In another embodiment of the invention, the sequential projection of the phase shifted fringe patterns are synchronized to increase contouring speed. To accomplish the synchronization the apparatus of the invention as shown in FIG. 1 further comprises a synchronizing link 48 which connects the fringe pattern generator 16 to the image generator 22. The synchronizing link 48 can simply be a connection that provides for the coordination between the initial generation of the digitally-interpretable fringe pattern signal and the retrieval of the reflection of each distorted fringe pattern. This connection can be either be software based or be embedded in the circuitry of either the fringe pattern generator 16 or the image generator 22.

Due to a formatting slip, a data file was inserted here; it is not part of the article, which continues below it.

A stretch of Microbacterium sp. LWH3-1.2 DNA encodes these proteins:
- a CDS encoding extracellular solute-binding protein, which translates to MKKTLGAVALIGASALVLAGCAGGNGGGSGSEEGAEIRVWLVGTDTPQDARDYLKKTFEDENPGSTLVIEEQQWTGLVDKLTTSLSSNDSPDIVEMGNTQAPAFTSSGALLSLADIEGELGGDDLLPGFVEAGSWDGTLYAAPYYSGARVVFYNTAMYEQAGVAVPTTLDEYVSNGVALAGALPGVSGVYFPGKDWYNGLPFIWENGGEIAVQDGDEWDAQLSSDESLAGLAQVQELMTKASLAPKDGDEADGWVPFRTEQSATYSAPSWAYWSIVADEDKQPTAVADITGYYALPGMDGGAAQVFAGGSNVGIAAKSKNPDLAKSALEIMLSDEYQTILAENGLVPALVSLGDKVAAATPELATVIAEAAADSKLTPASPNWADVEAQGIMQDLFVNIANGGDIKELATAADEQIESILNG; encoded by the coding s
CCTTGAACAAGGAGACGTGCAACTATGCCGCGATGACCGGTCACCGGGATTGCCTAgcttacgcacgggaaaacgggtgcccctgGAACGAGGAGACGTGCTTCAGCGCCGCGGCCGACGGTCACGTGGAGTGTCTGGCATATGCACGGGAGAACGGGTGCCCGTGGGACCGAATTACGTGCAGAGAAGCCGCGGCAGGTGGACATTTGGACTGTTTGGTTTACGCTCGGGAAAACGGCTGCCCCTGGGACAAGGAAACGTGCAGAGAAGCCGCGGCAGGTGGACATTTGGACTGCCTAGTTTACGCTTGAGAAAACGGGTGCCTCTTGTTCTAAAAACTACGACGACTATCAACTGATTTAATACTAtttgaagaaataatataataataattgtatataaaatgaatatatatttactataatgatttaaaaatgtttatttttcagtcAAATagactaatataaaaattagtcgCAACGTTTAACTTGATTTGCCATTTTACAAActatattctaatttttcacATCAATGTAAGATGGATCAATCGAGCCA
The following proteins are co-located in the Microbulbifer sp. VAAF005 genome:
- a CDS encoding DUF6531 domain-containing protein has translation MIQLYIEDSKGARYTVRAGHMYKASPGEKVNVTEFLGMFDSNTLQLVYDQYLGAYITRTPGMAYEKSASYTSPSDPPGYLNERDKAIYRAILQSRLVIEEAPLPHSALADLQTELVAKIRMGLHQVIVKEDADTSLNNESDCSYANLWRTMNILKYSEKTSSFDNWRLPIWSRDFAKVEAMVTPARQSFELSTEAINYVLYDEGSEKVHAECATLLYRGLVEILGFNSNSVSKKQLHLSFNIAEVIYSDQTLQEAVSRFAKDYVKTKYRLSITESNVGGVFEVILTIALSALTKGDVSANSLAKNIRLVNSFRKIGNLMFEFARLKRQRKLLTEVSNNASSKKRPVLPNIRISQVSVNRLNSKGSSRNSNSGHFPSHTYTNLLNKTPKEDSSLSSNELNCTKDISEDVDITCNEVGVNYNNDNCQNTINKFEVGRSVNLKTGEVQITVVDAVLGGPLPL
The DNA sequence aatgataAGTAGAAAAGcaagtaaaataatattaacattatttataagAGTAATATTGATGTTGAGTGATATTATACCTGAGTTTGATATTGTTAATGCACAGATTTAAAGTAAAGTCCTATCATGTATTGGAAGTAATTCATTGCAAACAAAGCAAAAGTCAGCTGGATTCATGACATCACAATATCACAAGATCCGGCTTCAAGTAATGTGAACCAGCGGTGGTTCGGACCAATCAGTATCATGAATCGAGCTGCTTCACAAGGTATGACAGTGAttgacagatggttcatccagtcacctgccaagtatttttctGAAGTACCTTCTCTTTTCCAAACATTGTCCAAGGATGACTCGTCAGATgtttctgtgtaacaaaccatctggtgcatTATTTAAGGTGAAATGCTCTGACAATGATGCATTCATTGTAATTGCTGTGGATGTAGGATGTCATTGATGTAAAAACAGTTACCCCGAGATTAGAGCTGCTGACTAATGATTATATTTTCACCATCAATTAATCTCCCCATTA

Alternatively, a unique operating principle of a single DMD chip digital projector 18 as shown in FIG. 5 can be used to control the synchronization. Initially a plurality of phase shifted digitally-interpretable fringe pattern signals that are color encoded are generated by the fringe pattern generator 16. When sent to the digital projector 18, the RGB components of this color encoded fringe pattern signal will be projected sequentially and repeatedly at a frequency of 60 Hz. Referring again to FIG. 5, if the color wheel 42 of the projector is disengaged, the RGB components of the fringe pattern will actually be projected in grayscale. By synchronizing image retrieval with the projection of these three component fringe patterns, three phase-shifted images of the object can be taken in a very short period, thus boosting up the three dimensional imaging speed significantly. Hardware based image processing and graphics display can also be used to increase the speed of three dimensional reconstruction so that three dimensional imaging at the video rate (30 frames/sec) can be realized.